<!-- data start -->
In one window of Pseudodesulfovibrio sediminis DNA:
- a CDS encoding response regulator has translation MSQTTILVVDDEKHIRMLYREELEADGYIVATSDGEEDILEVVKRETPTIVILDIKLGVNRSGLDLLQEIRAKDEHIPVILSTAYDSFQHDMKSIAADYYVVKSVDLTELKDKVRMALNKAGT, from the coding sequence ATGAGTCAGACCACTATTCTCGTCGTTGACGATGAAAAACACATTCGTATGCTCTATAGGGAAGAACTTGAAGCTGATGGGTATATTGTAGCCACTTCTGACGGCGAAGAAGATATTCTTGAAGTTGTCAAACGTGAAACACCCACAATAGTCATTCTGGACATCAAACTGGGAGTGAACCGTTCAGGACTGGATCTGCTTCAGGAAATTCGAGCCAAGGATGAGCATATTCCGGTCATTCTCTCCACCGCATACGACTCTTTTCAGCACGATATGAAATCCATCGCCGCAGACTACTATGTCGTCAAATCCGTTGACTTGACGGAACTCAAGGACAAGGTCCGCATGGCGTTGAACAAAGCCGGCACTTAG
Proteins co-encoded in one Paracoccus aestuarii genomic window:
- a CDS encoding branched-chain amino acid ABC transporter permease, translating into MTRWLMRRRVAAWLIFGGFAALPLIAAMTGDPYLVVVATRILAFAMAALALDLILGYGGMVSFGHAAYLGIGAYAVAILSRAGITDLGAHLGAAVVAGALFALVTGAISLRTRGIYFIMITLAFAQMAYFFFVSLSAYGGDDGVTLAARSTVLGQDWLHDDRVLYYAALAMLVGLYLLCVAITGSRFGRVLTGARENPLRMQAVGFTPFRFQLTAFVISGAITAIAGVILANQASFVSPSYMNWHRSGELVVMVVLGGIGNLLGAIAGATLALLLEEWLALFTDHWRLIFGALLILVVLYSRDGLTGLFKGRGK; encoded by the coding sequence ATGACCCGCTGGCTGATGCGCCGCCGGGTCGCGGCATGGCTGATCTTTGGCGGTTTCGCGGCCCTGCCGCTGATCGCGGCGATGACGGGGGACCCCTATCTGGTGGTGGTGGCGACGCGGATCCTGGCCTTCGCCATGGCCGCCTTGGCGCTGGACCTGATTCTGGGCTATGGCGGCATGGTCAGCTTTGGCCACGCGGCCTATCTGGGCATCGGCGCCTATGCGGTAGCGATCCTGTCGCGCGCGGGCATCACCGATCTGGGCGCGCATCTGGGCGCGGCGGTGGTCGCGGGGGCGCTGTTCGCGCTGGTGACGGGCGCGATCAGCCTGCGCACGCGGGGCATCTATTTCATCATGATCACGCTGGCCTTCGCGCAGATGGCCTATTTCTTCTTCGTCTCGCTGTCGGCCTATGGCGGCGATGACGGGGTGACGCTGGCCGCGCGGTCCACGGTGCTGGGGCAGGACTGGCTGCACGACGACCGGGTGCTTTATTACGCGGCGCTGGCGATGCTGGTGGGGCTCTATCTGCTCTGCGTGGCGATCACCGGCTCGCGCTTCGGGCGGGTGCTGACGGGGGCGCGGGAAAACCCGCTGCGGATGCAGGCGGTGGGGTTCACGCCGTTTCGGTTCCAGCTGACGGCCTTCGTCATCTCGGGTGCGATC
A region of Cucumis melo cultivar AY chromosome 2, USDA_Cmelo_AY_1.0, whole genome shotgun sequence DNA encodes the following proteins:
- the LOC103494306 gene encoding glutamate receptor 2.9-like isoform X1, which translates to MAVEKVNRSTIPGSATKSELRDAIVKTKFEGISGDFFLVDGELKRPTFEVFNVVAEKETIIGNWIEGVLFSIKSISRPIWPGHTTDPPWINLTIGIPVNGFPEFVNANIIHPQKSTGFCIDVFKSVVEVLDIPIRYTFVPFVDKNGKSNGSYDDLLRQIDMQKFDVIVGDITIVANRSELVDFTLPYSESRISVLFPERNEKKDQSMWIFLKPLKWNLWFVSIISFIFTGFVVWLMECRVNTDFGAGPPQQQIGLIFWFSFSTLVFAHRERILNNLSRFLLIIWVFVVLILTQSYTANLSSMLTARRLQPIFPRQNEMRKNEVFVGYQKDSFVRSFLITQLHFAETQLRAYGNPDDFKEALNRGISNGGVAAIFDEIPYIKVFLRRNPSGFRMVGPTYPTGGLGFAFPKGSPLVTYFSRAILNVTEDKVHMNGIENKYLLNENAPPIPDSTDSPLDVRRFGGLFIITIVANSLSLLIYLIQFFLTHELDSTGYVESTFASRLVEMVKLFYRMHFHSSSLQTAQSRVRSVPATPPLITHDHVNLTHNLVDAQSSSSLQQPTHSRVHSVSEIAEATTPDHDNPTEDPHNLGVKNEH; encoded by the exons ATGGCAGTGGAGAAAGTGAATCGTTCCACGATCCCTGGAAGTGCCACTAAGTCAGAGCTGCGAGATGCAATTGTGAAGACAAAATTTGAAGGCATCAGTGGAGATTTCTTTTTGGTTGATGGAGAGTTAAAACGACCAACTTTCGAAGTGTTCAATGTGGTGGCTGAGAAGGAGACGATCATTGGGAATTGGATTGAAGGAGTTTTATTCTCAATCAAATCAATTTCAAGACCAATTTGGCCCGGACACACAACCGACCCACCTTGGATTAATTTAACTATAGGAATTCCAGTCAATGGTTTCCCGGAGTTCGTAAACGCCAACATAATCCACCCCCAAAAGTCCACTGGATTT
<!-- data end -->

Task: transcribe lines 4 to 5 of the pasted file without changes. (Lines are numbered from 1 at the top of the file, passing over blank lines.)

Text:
- a CDS encoding branched-chain amino acid ABC transporter permease, translating into MTRWLMRRRVAAWLIFGGFAALPLIAAMTGDPYLVVVATRILAFAMAALALDLILGYGGMVSFGHAAYLGIGAYAVAILSRAGITDLGAHLGAAVVAGALFALVTGAISLRTRGIYFIMITLAFAQMAYFFFVSLSAYGGDDGVTLAARSTVLGQDWLHDDRVLYYAALAMLVGLYLLCVAITGSRFGRVLTGARENPLRMQAVGFTPFRFQLTAFVISGAITAIAGVILANQASFVSPSYMNWHRSGELVVMVVLGGIGNLLGAIAGATLALLLEEWLALFTDHWRLIFGALLILVVLYSRDGLTGLFKGRGK; encoded by the coding sequence ATGACCCGCTGGCTGATGCGCCGCCGGGTCGCGGCATGGCTGATCTTTGGCGGTTTCGCGGCCCTGCCGCTGATCGCGGCGATGACGGGGGACCCCTATCTGGTGGTGGTGGCGACGCGGATCCTGGCCTTCGCCATGGCCGCCTTGGCGCTGGACCTGATTCTGGGCTATGGCGGCATGGTCAGCTTTGGCCACGCGGCCTATCTGGGCATCGGCGCCTATGCGGTAGCGATCCTGTCGCGCGCGGGCATCACCGATCTGGGCGCGCATCTGGGCGCGGCGGTGGTCGCGGGGGCGCTGTTCGCGCTGGTGACGGGCGCGATCAGCCTGCGCACGCGGGGCATCTATTTCATCATGATCACGCTGGCCTTCGCGCAGATGGCCTATTTCTTCTTCGTCTCGCTGTCGGCCTATGGCGGCGATGACGGGGTGACGCTGGCCGCGCGGTCCACGGTGCTGGGGCAGGACTGGCTGCACGACGACCGGGTGCTTTATTACGCGGCGCTGGCGATGCTGGTGGGGCTCTATCTGCTCTGCGTGGCGATCACCGGCTCGCGCTTCGGGCGGGTGCTGACGGGGGCGCGGGAAAACCCGCTGCGGATGCAGGCGGTGGGGTTCACGCCGTTTCGGTTCCAGCTGACGGCCTTCGTCATCTCGGGTGCGATC
A region of Cucumis melo cultivar AY chromosome 2, USDA_Cmelo_AY_1.0, whole genome shotgun sequence DNA encodes the following proteins: